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Fabulous foot work celebrates freedom

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Two things that let you know you’ve seen a great dance performance: You’re exhausted at the end but want to dance all the way home anyway.

Such is the case with “Colombia: Alma y Pasion,” a joyful and energetic show at the Thalia Spanish Theatre until Nov. 7. The dancing was so energetic at times that the reviewer worried some bit of some dancer’s elaborate costume would come undone and go flying into space. A few minor things did unravel — there were no major wardrobe malfunctions — but it only added to the excitement.

The program, which celebrates the 200th anniversary of Colombia’s independence from Spain, is without intermission and separated into four acts, which represent the country’s four major regions: the Andes, the Eastern Plains, the Pacific Coast and the Atlantic Coast. Dances popular in those regions are presented. The viewer might be surprised to find out how Brazil-like Colombia is — the country also benefited greatly from the African diaspora in its arts and general culture.

The overture, composed by band leader Harold Gutierrez, presents all manner of Colombians, including two stately Indians in elaborate headdress, upper-class ladies in crinolines carrying parasols, fishermen, fruit sellers and chaps hefting burlap sacks of Colombian coffee. The dances reflect the everyday life, or what used to be the everyday life, of ordinary people.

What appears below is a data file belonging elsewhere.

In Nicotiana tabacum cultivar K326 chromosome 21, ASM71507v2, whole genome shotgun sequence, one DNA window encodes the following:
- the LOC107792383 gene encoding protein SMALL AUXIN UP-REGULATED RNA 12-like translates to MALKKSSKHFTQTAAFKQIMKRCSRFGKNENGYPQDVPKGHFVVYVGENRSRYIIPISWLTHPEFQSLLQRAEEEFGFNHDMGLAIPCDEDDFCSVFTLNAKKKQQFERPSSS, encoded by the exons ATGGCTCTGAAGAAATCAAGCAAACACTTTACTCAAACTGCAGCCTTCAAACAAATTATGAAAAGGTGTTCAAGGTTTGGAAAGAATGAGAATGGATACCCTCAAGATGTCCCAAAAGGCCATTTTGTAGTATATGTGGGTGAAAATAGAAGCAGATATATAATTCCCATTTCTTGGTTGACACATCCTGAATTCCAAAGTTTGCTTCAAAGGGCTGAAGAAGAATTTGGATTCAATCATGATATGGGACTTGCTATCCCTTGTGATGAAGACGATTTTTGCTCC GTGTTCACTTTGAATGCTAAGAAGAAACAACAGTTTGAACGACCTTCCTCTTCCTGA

The cumbia, for example, was a courtship dance of slaves. The women flounce about in voluminous skirts, which seem to speak their own language, and the men woo them wearing straw hats and flourishing red kerchiefs. The dancers move to composer Victor Manuel Gutierrez’s beautiful “El Arenal.” The traditional Seresese and La Mina express the hardship of slaves set to work in gold mines.

Some of the dances have a mischievous sensuality. Are those supposed to be creatures from the Black Lagoon if the creature was beautiful and sexy? the reviewer wondered as two dancers in sparkling black body suits crawled onto the stage. Actually, this dance is a traditional one called the Viborona. A product of the jungle on the Pacific coast, it’s all about folks stomping on the heads of vipers or bashing them with sticks. One can figure as much when the limp body of one of the slinky dancers is carried away on a pole.

The inexhaustible Mestizo Dance Co. — Michelle Jimenez, Sheyla Genao, Vanessa Ascanio, Amalfi Sanchez, Natalia Jimenez, Lilliam Uribe, Yolanda Castillo, Claudia Erazo, Julian Amezquita, Manuel Paque, Fernando Agudelo, Reinaldo Labrada, Miles Willada, Armando Morena and Fernando Mesa — is choreographed to perfection by Morena and Wilson Fernando Mesa, with Fabricio Saquicela as technical director. The numbers, save the remarkable “A Capella,” danced without music by female dancers, are backed up by Gutierrez’s powerful musicians. Moreno and Mesa designed the gorgeous costumes and accessories, which I suppose might include the Carmen Miranda hats piled with fruit and flowers.

Makeup and additional costumes and accessories were designed by Alex Fernandez. The sound is designed by Jaime Castullo and Angel Gil Orrios provides an often lush lighting design on the Thalia’s small stage.

The subtitle of the program is “Alma y Pasion,” which means “soul and passion.” Rarely has anything been so perfectly described.

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